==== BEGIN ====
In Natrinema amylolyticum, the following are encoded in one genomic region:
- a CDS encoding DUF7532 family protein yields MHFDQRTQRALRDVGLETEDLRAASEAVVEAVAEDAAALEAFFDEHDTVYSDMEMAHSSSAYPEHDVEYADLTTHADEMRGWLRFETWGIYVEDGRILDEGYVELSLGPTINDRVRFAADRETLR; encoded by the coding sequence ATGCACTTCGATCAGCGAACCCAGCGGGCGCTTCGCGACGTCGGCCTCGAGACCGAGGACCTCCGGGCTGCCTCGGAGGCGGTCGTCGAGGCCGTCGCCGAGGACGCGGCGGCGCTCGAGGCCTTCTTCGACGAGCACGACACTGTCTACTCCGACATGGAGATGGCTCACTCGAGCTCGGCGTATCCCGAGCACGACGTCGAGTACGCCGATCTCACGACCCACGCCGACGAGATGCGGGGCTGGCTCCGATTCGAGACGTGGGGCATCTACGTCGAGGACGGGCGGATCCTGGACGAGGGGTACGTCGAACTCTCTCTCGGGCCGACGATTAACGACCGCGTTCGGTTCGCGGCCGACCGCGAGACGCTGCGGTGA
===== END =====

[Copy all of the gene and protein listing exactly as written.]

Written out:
In Natrinema amylolyticum, the following are encoded in one genomic region:
- a CDS encoding DUF7532 family protein yields MHFDQRTQRALRDVGLETEDLRAASEAVVEAVAEDAAALEAFFDEHDTVYSDMEMAHSSSAYPEHDVEYADLTTHADEMRGWLRFETWGIYVEDGRILDEGYVELSLGPTINDRVRFAADRETLR; encoded by the coding sequence ATGCACTTCGATCAGCGAACCCAGCGGGCGCTTCGCGACGTCGGCCTCGAGACCGAGGACCTCCGGGCTGCCTCGGAGGCGGTCGTCGAGGCCGTCGCCGAGGACGCGGCGGCGCTCGAGGCCTTCTTCGACGAGCACGACACTGTCTACTCCGACATGGAGATGGCTCACTCGAGCTCGGCGTATCCCGAGCACGACGTCGAGTACGCCGATCTCACGACCCACGCCGACGAGATGCGGGGCTGGCTCCGATTCGAGACGTGGGGCATCTACGTCGAGGACGGGCGGATCCTGGACGAGGGGTACGTCGAACTCTCTCTCGGGCCGACGATTAACGACCGCGTTCGGTTCGCGGCCGACCGCGAGACGCTGCGGTGA